Joy: I had a really good English Literature teacher in high school who would dress the part when we read the Classics. When we read Shakespear’s
Julius Caesar he wore a leaf coronet and a toga. The students dressed in togas too (sheets)

When we read about the Civil ‘War he wore a Reb uniform.

No matter the book, he dressed up.

i think the book I enjoyed the most was A Tale of Two Cities-he dressed as Louis XV (or one of the Louis)

Sadly, he was only at our school for one year otherwise we all would have signed up for another class from him. He went on to teach at a college.

Hollins: School was quite a long time ago, so my memory needed some jogging.
I remember enjoying Alexander Dumas (The Three Musketeers, The Count of Monte Cristo). I must have enjoyed The Count of Monte Cristo quite a lot because I remember reading it in the 8th grade!
I also enjoyed some of Charles Dickens – David Copperfield,Great Expectations, A Tale of Two Cities.
Others:
Pride and Prejudice – Jane Austen
1984 – George Orwell
The Mysterious Island, Around the World in 80 Days – Jules Verne (Around the World in 80 Days was in French class.)

I never read one of the books you mentioned – Lord of the Flies. I heard so many book reports about it I never felt the need or desire to read it.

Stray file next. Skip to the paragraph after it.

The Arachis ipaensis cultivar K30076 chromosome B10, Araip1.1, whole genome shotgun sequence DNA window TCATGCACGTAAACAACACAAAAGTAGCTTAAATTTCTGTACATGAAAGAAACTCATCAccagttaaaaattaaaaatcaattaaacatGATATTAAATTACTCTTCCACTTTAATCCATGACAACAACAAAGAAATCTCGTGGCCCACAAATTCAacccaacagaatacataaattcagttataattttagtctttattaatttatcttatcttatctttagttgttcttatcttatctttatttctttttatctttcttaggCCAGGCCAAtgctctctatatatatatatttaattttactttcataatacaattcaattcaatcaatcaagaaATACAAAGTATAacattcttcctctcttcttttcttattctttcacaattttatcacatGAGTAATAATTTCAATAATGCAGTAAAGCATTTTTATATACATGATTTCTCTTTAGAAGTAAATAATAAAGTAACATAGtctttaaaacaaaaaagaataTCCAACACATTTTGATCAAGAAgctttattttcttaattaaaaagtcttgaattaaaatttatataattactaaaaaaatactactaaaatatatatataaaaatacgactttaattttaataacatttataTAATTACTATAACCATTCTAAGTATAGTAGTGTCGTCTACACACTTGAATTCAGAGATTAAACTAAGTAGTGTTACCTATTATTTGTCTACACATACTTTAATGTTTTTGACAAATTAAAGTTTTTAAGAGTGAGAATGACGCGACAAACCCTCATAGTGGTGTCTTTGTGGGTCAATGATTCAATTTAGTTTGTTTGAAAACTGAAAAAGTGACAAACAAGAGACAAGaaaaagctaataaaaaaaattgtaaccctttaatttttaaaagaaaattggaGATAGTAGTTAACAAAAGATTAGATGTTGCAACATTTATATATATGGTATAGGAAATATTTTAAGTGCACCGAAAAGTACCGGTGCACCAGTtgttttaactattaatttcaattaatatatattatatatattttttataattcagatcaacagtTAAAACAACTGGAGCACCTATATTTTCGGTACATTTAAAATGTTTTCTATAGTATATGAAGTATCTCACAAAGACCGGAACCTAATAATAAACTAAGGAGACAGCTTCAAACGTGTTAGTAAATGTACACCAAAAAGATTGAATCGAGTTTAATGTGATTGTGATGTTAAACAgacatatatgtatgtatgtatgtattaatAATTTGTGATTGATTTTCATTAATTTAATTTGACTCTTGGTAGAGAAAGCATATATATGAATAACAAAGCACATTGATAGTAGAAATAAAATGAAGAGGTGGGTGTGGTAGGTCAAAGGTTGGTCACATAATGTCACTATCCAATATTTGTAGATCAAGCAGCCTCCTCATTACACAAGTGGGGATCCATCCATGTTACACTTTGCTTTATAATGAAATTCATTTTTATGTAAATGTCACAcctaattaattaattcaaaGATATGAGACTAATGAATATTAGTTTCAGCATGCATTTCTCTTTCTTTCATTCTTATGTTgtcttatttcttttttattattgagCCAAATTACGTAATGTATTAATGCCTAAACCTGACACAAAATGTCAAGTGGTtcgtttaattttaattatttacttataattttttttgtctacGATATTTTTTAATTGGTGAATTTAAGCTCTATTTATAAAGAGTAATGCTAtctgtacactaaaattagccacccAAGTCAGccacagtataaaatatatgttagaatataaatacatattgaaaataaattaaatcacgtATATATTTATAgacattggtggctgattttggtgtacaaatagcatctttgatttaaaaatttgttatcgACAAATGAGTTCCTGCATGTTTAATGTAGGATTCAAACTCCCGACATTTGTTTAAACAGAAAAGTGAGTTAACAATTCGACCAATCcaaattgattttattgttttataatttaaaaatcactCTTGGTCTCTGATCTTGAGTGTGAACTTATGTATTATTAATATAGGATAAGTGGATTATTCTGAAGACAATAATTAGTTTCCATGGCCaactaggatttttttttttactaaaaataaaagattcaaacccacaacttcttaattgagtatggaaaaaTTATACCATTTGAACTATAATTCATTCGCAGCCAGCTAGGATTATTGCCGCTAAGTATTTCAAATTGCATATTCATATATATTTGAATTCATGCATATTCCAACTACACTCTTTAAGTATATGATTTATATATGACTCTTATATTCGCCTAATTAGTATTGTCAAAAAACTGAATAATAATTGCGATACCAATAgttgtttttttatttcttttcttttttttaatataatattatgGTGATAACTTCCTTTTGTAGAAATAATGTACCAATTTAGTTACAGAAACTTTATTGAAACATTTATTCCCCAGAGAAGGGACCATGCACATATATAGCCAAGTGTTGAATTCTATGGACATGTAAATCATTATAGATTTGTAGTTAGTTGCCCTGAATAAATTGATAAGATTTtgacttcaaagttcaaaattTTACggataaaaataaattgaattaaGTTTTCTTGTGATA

Barbara: I was in high school from 1959 – 1963. The only book I can remember reading was Great Expectations as a Freshman. I recall it very vividly because we had to write a paper on it and I got an F on it because I didn’t write what the teacher wanted. I don’t remember the prompt for the paper so I’m not sure what it was I did wrong, but I remember that F. I wasn’t used to that. (Except in math.) But I didn’t go to Junior High because my elementary school went up to the 8th grade. We didn’t learn how to write papers there.

I have a recommendation for people who like historical fiction or have a connection to the Vietnam War or nursing. It is “The Women”, by Kristin Hannah. It follows a young lady who wanted to become a nurse and then decided she wanted to serve in the military to make her Dad proud of her. She studied nursing and went to Vietnam as a 2nd Lieutenant in the Army Nurse Corp. The story follows her on her journey there and after she comes home. It is very exciting and very sad because she ended up with PTSD, just like the Infantry who fought on the ground.